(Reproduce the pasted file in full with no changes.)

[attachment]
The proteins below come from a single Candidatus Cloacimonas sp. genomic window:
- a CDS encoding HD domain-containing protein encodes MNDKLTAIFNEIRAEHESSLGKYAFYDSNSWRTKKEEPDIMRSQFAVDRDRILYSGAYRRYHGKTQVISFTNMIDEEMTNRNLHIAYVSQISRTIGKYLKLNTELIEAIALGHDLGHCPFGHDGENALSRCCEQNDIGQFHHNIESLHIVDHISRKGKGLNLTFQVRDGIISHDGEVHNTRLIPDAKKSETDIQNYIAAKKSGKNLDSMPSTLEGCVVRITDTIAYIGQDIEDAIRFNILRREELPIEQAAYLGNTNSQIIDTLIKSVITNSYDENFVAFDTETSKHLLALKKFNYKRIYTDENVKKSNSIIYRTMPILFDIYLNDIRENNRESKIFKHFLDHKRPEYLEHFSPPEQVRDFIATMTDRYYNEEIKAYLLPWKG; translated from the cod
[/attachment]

The proteins below come from a single Candidatus Cloacimonas sp. genomic window:
- a CDS encoding HD domain-containing protein encodes MNDKLTAIFNEIRAEHESSLGKYAFYDSNSWRTKKEEPDIMRSQFAVDRDRILYSGAYRRYHGKTQVISFTNMIDEEMTNRNLHIAYVSQISRTIGKYLKLNTELIEAIALGHDLGHCPFGHDGENALSRCCEQNDIGQFHHNIESLHIVDHISRKGKGLNLTFQVRDGIISHDGEVHNTRLIPDAKKSETDIQNYIAAKKSGKNLDSMPSTLEGCVVRITDTIAYIGQDIEDAIRFNILRREELPIEQAAYLGNTNSQIIDTLIKSVITNSYDENFVAFDTETSKHLLALKKFNYKRIYTDENVKKSNSIIYRTMPILFDIYLNDIRENNRESKIFKHFLDHKRPEYLEHFSPPEQVRDFIATMTDRYYNEEIKAYLLPWKG; translated from the cod